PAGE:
Last week I returned to my parent’s home in Sherman, a small town in the northernmost part of Connecticut. The house, nestled at the base of a mountain on the threshold of Candlewood Lake, offers a getaway from the city. Whispers move through the rooms, pressing inward from its perimeter and when darkness falls, the numerous windows become vast reflections that amplify any sense of absence. As I worked on some writing, read a bit, and spent some time with my family, I was interrupted by a thought that brought me to a town named Kent just a few miles north of Sherman: there a picture of Hyam Plutzik as a young poet, sitting beneath a tree at The Purple Rim with a box of Corn Flakes.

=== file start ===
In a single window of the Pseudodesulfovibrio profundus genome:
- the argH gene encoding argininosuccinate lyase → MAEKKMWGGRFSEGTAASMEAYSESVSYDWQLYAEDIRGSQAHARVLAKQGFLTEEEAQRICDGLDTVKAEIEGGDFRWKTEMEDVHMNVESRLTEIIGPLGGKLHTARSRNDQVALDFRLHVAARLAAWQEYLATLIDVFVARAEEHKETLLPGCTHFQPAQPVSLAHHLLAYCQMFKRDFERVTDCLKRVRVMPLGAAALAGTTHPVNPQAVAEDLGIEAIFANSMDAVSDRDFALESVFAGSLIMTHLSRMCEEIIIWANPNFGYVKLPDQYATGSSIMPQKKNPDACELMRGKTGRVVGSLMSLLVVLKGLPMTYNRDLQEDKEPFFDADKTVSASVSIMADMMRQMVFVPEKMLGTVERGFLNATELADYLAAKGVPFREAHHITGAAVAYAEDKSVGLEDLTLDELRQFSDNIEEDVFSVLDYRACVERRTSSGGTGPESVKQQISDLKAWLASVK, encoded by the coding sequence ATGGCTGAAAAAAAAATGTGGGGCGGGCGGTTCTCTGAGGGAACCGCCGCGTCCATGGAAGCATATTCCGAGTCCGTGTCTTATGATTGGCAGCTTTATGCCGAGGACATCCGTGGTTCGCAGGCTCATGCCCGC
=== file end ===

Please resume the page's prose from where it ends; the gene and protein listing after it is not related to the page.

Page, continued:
I began reading John Ashbery’s "As We Know," published in an elongated book typically found with reproductions of art, on a warm day in February—already an unexpected event for the time of year. The collection begins with Ashbery’s long poem “Litany” which runs along the horizontal pages in two columns “meant to be read as simultaneous but independent monologues.” As I began reading, reverberating between each column as they caught my attention, scattered thoughts began disrupting the language of the poem. I found myself simultaneously aware of the multiple speakers becoming, as well as my own train of thought as it became suspended between the two columns.